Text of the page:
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Regional Course Eastern Africa (MA/RMA)


Admission requirements


East Africa is here defined as the region stretching from Eritrea to Tanzania, and from the coast to the Western Rift and the borders of Sudan. In many ways a contrast has to be made between “East Africa proper”, (Kenya, Uganda, Rwanda, Burundi and Tanzania) and the Horn, including Ethiopia and Sudan. Geographically, it is characterised by the juxtaposition of areas of high agricultural fertility, often but not always in the mountains, with areas which can only be exploited through extensive pastoralism. The deep history of the region was notable for the co-existence, not necessarily easy, of Kingdoms (Buganda, Ethiopia) with extensive statelessness, among both agricultural and pastoralist groups. In addition, questions of slavery, both in terms of the external slave trade and of the establishment of a slave society in East Africa itself, shaped much of the region’s history and its relationship with the extra-African world. The great diversity of religious experience within the region has also proved a source of conflict. The level of colonial exploitation also varied sharply, with the Ethiopian kingdom largely escaping formal colonial domination. Nevertheless, the “Nile Question” dominated, and still dominates, much of the region’s political economy. In terms of modern politics, the prime focus of analysis has been with regard to the accommodation of ethnic diversity, which has frequently led to warfare.

Course objectives

The course provides basic knowledge about the region in terms topics, historical processes, current events, canonical studies and recent trends in research agenda’s.



Mode of instruction

The course consists of six lectures. The lectures deal with central themes in the study of this region. The lectures provide students with basic knowledge and give an overview of canonical studies and topics. Students will read 100 pp. per week

Assessment method



Reading list

will be given during the course


h3. Contact information



  • The Nile and Geopolitics in eastern Africa
    The East Africa geopolitical landscape – how the region was tied into the world system – was strongly shaped by the Nile, as an economic asset, a symbol as well as a strategic resource, especially in the nineteenth century. The Nile was thought to be the key asset if the Egyptian economy (and thus, of the control of the Middle East); as a symbol, it signified the Egyptian cradle of civilization, while its sources were the primary prize for Victorian explorers; as a strategic resource, it was long thought that control of the Nile’s sources would give control of East and Northeast Africa as a whole. This lecture explores some of the legacies of the “Nile Question”.

  • Pastoralism, violent competition, drought; making the most of the margins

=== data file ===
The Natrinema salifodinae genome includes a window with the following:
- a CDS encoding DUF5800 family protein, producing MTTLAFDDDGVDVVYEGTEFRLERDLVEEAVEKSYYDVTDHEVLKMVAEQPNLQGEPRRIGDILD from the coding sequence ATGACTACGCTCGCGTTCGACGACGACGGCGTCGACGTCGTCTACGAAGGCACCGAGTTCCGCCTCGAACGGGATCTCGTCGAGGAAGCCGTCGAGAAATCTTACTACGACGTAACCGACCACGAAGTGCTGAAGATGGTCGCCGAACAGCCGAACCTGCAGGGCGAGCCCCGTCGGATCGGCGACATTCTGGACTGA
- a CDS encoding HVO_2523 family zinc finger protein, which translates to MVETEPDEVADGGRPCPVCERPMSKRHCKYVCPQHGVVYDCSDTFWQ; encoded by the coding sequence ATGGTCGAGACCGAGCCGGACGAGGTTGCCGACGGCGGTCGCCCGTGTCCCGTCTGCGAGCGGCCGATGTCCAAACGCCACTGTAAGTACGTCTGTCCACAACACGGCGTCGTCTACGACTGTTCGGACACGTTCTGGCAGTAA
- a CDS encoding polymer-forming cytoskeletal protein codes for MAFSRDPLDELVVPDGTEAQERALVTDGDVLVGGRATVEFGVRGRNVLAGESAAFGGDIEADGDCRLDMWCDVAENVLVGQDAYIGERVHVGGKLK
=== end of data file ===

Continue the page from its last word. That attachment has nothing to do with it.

Pastoralists are people who make a living by keeping livestock that act as a direct intermediate between man and his natural environment, the pastures. To varying degrees pastoralists also engage in other activities, notably crop farming. The majority of the world’s pastoralists are to be found in Africa which accounts for some 50-60 per cent. The continent inhabits some 120 different pastoralist ethnic groups. In absolute numbers of pastoralists Ethiopia, Sudan, Somalia and Kenya are among the most important single countries. Nowadays, it appears that most of these pastoral societies are threatened in their existence. Once called “the lords of the plains” roaming around with their large herds on extensive pastures the nomadic pastoral future now seems to have turned bleak. Especially issues such as land tenure and drought coping strategies will be addressed.

  • Circumcision, gender and religion
    This lecture deals with approaches to gender and the body as these have been articulated in societies in the Horn of Africa. Discourses on gender – labelled as Islamic and ‘African’ – are characterized by processes of the bordering, marking and coding of identities. We will analyse how gender, class, and religion intersect in the construction of – both group and individual - identities.

  • Wildlife Tourism, gameparks
    International wildlife and nature conservation organisations have repeatedly requested that African governments set aside large tracts of land for wild animals. In the past this was often answered in the positive. East Africa – notably Tanzania, and Kenya – has witnessed a boom in community-based tourism enterprises since the early 1990s in the wake of the realisation that the future of national parks depends upon continued access of game to neighbouring dispersal areas. As a result, the role of local communities has obtained a more pronounced position. A number of ecotourism initiatives in the wildlife-inhabited semi-arid lands of southern Kenya and host to some of the most famous wildlife areas in the world, Amboseli National Park and the Maasai Mara Game Reserve will be discussed

  • Trade, Donors and Development Policies
    The political dynamic of East Africa today is notably different that of the 1970s and 1980s, when Socialist-Marxist ideologies and political model were seen as the ways to national salvation and development. In a surprising move of collective self-denial of cultural and historical factors, both insurgent movements and incumbent (often military) regimes adopted authoritarian policies and planned economy models inspired by the developmental messianism that would do away with backwardness and political marginality, and forge a common nation based on unity from diversity. Ethiopia, Eritrea, Somalia, and to some extent Sudan, were prime examples. The lecture discusses this historic change in public ideologies, political strategies and commitments of people in Eastern Africa, looks at new elite formations, and tries to chart some likely future developments.